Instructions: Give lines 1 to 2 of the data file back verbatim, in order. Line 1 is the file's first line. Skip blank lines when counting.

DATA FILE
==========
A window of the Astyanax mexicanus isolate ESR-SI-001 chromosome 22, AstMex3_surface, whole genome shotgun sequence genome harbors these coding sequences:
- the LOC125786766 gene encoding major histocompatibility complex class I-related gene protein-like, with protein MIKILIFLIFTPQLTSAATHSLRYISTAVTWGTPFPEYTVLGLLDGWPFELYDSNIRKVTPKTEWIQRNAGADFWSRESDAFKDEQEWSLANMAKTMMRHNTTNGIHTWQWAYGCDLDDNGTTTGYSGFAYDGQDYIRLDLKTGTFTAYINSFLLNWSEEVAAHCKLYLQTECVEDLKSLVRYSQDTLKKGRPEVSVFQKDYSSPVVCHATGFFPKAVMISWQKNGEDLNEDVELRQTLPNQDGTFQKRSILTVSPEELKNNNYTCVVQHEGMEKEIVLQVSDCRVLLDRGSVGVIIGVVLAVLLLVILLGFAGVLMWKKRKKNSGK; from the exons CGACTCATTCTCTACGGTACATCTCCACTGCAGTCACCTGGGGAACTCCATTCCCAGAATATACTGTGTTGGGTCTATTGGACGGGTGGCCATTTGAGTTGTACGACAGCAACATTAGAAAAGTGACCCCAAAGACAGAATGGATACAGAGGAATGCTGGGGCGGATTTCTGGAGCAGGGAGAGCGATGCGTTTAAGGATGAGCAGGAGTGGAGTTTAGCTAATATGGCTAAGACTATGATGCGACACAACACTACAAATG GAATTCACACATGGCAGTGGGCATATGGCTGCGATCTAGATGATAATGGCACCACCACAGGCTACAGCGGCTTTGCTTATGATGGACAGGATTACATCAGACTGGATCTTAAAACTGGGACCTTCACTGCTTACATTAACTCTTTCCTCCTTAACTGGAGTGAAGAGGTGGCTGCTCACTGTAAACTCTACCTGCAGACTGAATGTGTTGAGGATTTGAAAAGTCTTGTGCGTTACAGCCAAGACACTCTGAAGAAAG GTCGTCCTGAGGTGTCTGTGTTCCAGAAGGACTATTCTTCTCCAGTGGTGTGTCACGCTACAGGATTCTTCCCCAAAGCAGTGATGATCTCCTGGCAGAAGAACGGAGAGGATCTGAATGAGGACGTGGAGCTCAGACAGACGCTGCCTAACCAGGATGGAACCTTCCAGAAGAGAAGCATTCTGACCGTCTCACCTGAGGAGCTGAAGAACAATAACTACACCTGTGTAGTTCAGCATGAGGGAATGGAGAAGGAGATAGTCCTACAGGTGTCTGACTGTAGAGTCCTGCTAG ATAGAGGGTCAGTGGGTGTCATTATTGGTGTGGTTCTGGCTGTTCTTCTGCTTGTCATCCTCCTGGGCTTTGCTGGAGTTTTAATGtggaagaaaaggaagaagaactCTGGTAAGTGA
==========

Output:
A window of the Astyanax mexicanus isolate ESR-SI-001 chromosome 22, AstMex3_surface, whole genome shotgun sequence genome harbors these coding sequences:
- the LOC125786766 gene encoding major histocompatibility complex class I-related gene protein-like, with protein MIKILIFLIFTPQLTSAATHSLRYISTAVTWGTPFPEYTVLGLLDGWPFELYDSNIRKVTPKTEWIQRNAGADFWSRESDAFKDEQEWSLANMAKTMMRHNTTNGIHTWQWAYGCDLDDNGTTTGYSGFAYDGQDYIRLDLKTGTFTAYINSFLLNWSEEVAAHCKLYLQTECVEDLKSLVRYSQDTLKKGRPEVSVFQKDYSSPVVCHATGFFPKAVMISWQKNGEDLNEDVELRQTLPNQDGTFQKRSILTVSPEELKNNNYTCVVQHEGMEKEIVLQVSDCRVLLDRGSVGVIIGVVLAVLLLVILLGFAGVLMWKKRKKNSGK; from the exons CGACTCATTCTCTACGGTACATCTCCACTGCAGTCACCTGGGGAACTCCATTCCCAGAATATACTGTGTTGGGTCTATTGGACGGGTGGCCATTTGAGTTGTACGACAGCAACATTAGAAAAGTGACCCCAAAGACAGAATGGATACAGAGGAATGCTGGGGCGGATTTCTGGAGCAGGGAGAGCGATGCGTTTAAGGATGAGCAGGAGTGGAGTTTAGCTAATATGGCTAAGACTATGATGCGACACAACACTACAAATG GAATTCACACATGGCAGTGGGCATATGGCTGCGATCTAGATGATAATGGCACCACCACAGGCTACAGCGGCTTTGCTTATGATGGACAGGATTACATCAGACTGGATCTTAAAACTGGGACCTTCACTGCTTACATTAACTCTTTCCTCCTTAACTGGAGTGAAGAGGTGGCTGCTCACTGTAAACTCTACCTGCAGACTGAATGTGTTGAGGATTTGAAAAGTCTTGTGCGTTACAGCCAAGACACTCTGAAGAAAG GTCGTCCTGAGGTGTCTGTGTTCCAGAAGGACTATTCTTCTCCAGTGGTGTGTCACGCTACAGGATTCTTCCCCAAAGCAGTGATGATCTCCTGGCAGAAGAACGGAGAGGATCTGAATGAGGACGTGGAGCTCAGACAGACGCTGCCTAACCAGGATGGAACCTTCCAGAAGAGAAGCATTCTGACCGTCTCACCTGAGGAGCTGAAGAACAATAACTACACCTGTGTAGTTCAGCATGAGGGAATGGAGAAGGAGATAGTCCTACAGGTGTCTGACTGTAGAGTCCTGCTAG ATAGAGGGTCAGTGGGTGTCATTATTGGTGTGGTTCTGGCTGTTCTTCTGCTTGTCATCCTCCTGGGCTTTGCTGGAGTTTTAATGtggaagaaaaggaagaagaactCTGGTAAGTGA